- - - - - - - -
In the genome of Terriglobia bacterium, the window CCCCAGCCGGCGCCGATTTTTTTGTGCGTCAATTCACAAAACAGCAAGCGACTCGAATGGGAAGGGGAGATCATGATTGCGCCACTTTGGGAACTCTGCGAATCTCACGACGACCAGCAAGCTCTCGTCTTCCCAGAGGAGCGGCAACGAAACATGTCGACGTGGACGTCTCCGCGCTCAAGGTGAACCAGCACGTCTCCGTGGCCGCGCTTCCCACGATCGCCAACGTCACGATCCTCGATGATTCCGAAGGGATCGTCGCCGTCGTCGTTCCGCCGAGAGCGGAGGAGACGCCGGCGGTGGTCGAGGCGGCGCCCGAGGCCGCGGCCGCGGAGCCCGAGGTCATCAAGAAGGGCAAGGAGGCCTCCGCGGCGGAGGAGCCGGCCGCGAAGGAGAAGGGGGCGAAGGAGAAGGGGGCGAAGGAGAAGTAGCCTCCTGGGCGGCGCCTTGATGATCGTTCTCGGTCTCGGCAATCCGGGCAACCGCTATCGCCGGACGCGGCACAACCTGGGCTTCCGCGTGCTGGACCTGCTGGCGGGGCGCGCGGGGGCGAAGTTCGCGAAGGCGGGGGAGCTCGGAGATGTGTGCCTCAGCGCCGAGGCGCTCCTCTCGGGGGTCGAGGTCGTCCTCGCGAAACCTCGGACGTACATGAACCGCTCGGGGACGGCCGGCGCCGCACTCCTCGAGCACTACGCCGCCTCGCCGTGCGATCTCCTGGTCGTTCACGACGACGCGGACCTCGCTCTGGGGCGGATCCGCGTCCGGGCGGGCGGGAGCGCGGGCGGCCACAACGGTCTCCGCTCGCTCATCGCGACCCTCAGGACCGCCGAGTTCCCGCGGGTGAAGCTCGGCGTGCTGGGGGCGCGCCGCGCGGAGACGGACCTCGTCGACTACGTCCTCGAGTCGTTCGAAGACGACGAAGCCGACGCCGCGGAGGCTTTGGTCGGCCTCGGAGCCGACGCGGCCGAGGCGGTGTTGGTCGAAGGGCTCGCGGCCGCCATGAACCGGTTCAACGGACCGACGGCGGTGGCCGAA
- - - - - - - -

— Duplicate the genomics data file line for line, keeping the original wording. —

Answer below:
In the genome of Terriglobia bacterium, the window CCCCAGCCGGCGCCGATTTTTTTGTGCGTCAATTCACAAAACAGCAAGCGACTCGAATGGGAAGGGGAGATCATGATTGCGCCACTTTGGGAACTCTGCGAATCTCACGACGACCAGCAAGCTCTCGTCTTCCCAGAGGAGCGGCAACGAAACATGTCGACGTGGACGTCTCCGCGCTCAAGGTGAACCAGCACGTCTCCGTGGCCGCGCTTCCCACGATCGCCAACGTCACGATCCTCGATGATTCCGAAGGGATCGTCGCCGTCGTCGTTCCGCCGAGAGCGGAGGAGACGCCGGCGGTGGTCGAGGCGGCGCCCGAGGCCGCGGCCGCGGAGCCCGAGGTCATCAAGAAGGGCAAGGAGGCCTCCGCGGCGGAGGAGCCGGCCGCGAAGGAGAAGGGGGCGAAGGAGAAGGGGGCGAAGGAGAAGTAGCCTCCTGGGCGGCGCCTTGATGATCGTTCTCGGTCTCGGCAATCCGGGCAACCGCTATCGCCGGACGCGGCACAACCTGGGCTTCCGCGTGCTGGACCTGCTGGCGGGGCGCGCGGGGGCGAAGTTCGCGAAGGCGGGGGAGCTCGGAGATGTGTGCCTCAGCGCCGAGGCGCTCCTCTCGGGGGTCGAGGTCGTCCTCGCGAAACCTCGGACGTACATGAACCGCTCGGGGACGGCCGGCGCCGCACTCCTCGAGCACTACGCCGCCTCGCCGTGCGATCTCCTGGTCGTTCACGACGACGCGGACCTCGCTCTGGGGCGGATCCGCGTCCGGGCGGGCGGGAGCGCGGGCGGCCACAACGGTCTCCGCTCGCTCATCGCGACCCTCAGGACCGCCGAGTTCCCGCGGGTGAAGCTCGGCGTGCTGGGGGCGCGCCGCGCGGAGACGGACCTCGTCGACTACGTCCTCGAGTCGTTCGAAGACGACGAAGCCGACGCCGCGGAGGCTTTGGTCGGCCTCGGAGCCGACGCGGCCGAGGCGGTGTTGGTCGAAGGGCTCGCGGCCGCCATGAACCGGTTCAACGGACCGACGGCGGTGGCCGAA